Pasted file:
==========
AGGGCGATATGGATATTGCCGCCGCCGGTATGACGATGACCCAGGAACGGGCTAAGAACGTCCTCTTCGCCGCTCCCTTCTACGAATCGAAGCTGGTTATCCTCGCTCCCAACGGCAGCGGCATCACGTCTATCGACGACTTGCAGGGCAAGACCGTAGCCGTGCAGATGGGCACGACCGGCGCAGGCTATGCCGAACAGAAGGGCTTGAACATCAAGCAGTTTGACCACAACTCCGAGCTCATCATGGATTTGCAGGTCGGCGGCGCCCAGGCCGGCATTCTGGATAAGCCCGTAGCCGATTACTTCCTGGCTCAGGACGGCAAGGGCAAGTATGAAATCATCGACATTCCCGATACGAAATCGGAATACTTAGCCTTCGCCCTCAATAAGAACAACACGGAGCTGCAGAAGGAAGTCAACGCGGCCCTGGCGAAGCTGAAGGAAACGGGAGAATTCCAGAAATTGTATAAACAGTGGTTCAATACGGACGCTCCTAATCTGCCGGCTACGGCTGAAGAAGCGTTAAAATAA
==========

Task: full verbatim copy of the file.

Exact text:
AGGGCGATATGGATATTGCCGCCGCCGGTATGACGATGACCCAGGAACGGGCTAAGAACGTCCTCTTCGCCGCTCCCTTCTACGAATCGAAGCTGGTTATCCTCGCTCCCAACGGCAGCGGCATCACGTCTATCGACGACTTGCAGGGCAAGACCGTAGCCGTGCAGATGGGCACGACCGGCGCAGGCTATGCCGAACAGAAGGGCTTGAACATCAAGCAGTTTGACCACAACTCCGAGCTCATCATGGATTTGCAGGTCGGCGGCGCCCAGGCCGGCATTCTGGATAAGCCCGTAGCCGATTACTTCCTGGCTCAGGACGGCAAGGGCAAGTATGAAATCATCGACATTCCCGATACGAAATCGGAATACTTAGCCTTCGCCCTCAATAAGAACAACACGGAGCTGCAGAAGGAAGTCAACGCGGCCCTGGCGAAGCTGAAGGAAACGGGAGAATTCCAGAAATTGTATAAACAGTGGTTCAATACGGACGCTCCTAATCTGCCGGCTACGGCTGAAGAAGCGTTAAAATAA